Kimchi in the spotlight at Le Cordon Bleu Paris institute
Paris, October 2019 – As part of the Kimchi Festival, which took place on Saturday 19 October at the 15th district’s town hall, the Mes amis Association organised a culinary competition in partnership with Le Cordon Bleu, the leading global network of culinary arts and hospitality management Institutes, based on a unique product: Kimchi.
On 17 October 2019, 10 finalists went head to head at the Parisian institute. Chef Fabrice Danniel, Culinary Arts Deputy Director and Operations Director, and Chef Olivier Guyon, Chef Instructor, were members of the prestigious jury.
The 10 finalists, who are all passionate about Korean cuisine, had an hour and a half in which to create an original recipe combining Kimchi and French products. They then presented it to a jury who were looking for evidence of tradition and techniques. Each participant had to include one of the following three types of kimchi: Poggi Kimchi, Baek Kimchi or Kaktugi in their dish. The pressure was on for the competitors at Le Cordon Bleu Paris institute on Thursday. Judged by a jury of professionals, they were graded on aesthetics, taste and technique.
The lucky winner was announced at the Kimchi Festival opening ceremony, on 19 October 2019, in the presence of Mr. Philippe Goujon, mayor of the 15th district. Homayoun Hamidi was awarded the “Kimchi in the spotlight” cooking competition gold medal by Chef Fabrice Danniel, Culinary Arts Deputy Director and Operations Director, and Chef Olivier Guyon, Chef Instructor, in front of visitors who were keen to discover Korean culture.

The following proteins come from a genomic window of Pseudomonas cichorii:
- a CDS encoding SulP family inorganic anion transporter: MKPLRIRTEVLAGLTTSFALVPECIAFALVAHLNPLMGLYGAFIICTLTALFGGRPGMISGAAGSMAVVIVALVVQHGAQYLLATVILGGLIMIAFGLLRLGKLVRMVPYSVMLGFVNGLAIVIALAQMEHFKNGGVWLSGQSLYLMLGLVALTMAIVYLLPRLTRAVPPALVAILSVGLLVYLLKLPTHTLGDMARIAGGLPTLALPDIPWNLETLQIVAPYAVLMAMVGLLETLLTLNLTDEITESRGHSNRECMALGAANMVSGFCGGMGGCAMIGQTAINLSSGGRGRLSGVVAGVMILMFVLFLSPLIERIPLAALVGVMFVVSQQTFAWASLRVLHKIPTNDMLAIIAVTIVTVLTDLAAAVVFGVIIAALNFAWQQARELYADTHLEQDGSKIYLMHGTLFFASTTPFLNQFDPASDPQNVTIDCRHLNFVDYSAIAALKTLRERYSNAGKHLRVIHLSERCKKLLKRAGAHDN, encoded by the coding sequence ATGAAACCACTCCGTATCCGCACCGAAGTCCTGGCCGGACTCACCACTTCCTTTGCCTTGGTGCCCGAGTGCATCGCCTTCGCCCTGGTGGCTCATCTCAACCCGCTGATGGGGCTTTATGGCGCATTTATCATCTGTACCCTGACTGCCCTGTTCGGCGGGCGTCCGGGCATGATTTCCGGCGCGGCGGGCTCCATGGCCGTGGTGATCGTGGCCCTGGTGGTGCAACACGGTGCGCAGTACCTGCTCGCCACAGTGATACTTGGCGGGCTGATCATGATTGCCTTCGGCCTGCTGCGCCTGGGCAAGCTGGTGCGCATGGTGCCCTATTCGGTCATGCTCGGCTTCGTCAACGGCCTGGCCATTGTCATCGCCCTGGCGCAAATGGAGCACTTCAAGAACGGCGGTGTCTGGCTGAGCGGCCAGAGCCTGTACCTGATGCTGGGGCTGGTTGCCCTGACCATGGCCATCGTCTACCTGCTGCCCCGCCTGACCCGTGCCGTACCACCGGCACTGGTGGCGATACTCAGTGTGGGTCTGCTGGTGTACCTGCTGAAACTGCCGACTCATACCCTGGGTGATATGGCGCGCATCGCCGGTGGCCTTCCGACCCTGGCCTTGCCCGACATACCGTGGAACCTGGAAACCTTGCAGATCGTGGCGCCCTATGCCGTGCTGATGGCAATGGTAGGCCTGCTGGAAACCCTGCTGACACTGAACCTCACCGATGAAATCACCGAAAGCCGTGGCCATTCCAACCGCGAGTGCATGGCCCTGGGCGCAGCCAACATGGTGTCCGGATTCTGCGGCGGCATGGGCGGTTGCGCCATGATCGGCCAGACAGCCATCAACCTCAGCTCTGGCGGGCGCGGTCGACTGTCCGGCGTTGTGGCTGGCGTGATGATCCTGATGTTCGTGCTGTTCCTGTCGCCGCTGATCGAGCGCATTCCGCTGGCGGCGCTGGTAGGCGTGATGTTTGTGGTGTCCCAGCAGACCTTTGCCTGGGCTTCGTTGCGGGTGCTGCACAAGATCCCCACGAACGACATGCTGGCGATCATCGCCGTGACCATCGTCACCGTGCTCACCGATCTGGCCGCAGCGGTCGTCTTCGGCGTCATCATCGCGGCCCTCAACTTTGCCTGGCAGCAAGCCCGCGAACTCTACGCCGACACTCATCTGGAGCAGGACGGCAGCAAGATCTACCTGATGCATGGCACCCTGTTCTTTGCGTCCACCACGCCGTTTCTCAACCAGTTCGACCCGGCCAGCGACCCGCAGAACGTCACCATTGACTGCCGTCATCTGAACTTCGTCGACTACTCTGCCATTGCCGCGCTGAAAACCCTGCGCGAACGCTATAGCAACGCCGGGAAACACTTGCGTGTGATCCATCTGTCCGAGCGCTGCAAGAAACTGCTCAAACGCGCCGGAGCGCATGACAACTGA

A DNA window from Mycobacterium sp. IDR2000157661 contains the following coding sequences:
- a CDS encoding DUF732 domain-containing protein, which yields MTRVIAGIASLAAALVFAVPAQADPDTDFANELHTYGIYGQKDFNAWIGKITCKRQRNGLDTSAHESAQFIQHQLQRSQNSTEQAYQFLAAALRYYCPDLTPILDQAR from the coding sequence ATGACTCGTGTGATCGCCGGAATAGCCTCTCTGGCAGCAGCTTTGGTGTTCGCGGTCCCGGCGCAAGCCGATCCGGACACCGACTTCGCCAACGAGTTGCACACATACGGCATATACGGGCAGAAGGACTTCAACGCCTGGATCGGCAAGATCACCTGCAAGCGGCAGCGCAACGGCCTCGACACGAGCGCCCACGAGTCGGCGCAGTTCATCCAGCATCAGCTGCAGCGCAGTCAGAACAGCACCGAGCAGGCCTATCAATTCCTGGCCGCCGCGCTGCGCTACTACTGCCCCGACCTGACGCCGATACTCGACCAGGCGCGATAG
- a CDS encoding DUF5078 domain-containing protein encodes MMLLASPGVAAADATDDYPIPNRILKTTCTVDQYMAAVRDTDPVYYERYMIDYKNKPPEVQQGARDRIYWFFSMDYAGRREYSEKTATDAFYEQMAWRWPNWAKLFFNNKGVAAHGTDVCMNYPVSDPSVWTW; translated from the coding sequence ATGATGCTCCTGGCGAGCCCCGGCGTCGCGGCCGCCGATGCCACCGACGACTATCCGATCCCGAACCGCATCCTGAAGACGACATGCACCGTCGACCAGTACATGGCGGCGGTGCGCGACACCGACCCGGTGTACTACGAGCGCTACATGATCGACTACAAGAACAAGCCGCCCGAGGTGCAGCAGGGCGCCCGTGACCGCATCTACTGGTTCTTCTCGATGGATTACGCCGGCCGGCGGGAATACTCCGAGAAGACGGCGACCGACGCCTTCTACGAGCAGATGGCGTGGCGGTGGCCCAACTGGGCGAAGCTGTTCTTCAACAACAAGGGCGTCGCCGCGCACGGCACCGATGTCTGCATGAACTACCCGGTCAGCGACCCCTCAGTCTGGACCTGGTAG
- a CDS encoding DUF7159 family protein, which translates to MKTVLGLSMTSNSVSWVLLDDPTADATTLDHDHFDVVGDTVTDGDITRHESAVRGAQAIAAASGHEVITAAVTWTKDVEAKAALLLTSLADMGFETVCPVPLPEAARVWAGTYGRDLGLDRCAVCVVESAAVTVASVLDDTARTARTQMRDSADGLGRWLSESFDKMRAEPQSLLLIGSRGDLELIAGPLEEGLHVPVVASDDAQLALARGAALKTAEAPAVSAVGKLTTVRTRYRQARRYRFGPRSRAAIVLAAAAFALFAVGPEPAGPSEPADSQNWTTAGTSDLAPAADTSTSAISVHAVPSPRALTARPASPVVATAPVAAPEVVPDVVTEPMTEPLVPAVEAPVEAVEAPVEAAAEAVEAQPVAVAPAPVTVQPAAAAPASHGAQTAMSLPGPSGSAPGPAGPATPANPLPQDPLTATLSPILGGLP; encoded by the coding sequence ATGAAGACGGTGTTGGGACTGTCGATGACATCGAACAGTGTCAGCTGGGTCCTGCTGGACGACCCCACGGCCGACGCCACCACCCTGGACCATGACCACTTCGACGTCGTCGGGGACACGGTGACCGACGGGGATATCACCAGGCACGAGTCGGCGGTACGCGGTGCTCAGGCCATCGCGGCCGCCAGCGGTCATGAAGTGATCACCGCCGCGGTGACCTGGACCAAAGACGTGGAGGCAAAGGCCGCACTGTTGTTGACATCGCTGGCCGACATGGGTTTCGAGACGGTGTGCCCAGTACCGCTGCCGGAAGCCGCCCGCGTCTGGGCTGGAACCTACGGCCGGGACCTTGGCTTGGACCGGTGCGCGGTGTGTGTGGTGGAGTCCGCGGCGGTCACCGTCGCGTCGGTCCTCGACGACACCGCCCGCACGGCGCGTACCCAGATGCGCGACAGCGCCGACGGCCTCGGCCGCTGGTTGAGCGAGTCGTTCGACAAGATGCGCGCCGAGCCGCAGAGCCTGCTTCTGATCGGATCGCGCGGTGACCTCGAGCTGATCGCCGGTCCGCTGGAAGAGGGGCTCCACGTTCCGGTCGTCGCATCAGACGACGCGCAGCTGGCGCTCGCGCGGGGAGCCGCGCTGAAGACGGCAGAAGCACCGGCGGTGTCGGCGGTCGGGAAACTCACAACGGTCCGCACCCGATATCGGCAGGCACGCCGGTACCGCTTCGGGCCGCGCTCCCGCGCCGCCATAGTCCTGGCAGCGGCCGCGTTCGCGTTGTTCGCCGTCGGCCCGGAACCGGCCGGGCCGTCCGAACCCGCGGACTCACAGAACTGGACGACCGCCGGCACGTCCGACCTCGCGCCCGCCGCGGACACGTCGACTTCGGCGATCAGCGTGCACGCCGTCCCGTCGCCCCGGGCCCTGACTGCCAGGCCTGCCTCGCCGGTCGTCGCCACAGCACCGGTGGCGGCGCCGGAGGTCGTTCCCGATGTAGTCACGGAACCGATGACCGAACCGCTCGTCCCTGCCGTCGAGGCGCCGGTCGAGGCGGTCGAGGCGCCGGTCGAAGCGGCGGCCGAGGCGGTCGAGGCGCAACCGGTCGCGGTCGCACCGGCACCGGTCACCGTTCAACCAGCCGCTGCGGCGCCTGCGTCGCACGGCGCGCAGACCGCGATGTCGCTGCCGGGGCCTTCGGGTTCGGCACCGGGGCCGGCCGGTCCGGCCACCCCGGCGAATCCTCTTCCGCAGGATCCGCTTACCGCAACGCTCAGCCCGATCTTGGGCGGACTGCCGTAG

This event is perfectly in line with the mission of Le Cordon Bleu: teaching students the means and techniques with which to showcase the culinary heritage of their home country. Korea was already showcased in 2005, when the Korea Agricultural Trade and Information Center (KATIC) asked Le Cordon Bleu to create a book of modern kimchi recipes using traditional and classic French techniques. Currently, the teams at the Parisian Institute are developing a new programme, for the latter part of 2020, which will focus on 4 types of Asian cuisine: Japanese, Chinese, Thai and Korean.
Did you know?
Kimchi is one of Korea’s oldest and most representative products. It is completely natural, low in calories, packed full of flavour with a delicate taste and also has excellent nutritional value. Kimchi’s secret lies in the fermentation of the lactic acid it contains, which is four times higher than that found in yoghurt. Originally, kimchi was made in order to preserve vegetables during winter. Throughout the centuries, the product has evolved to include varieties such as Chinese cabbage, daikon radish, chillies, fermented seafood etc. Today, there are around 300 types of kimchi, some of which combine spicy, savoury, sweet and fresh elements.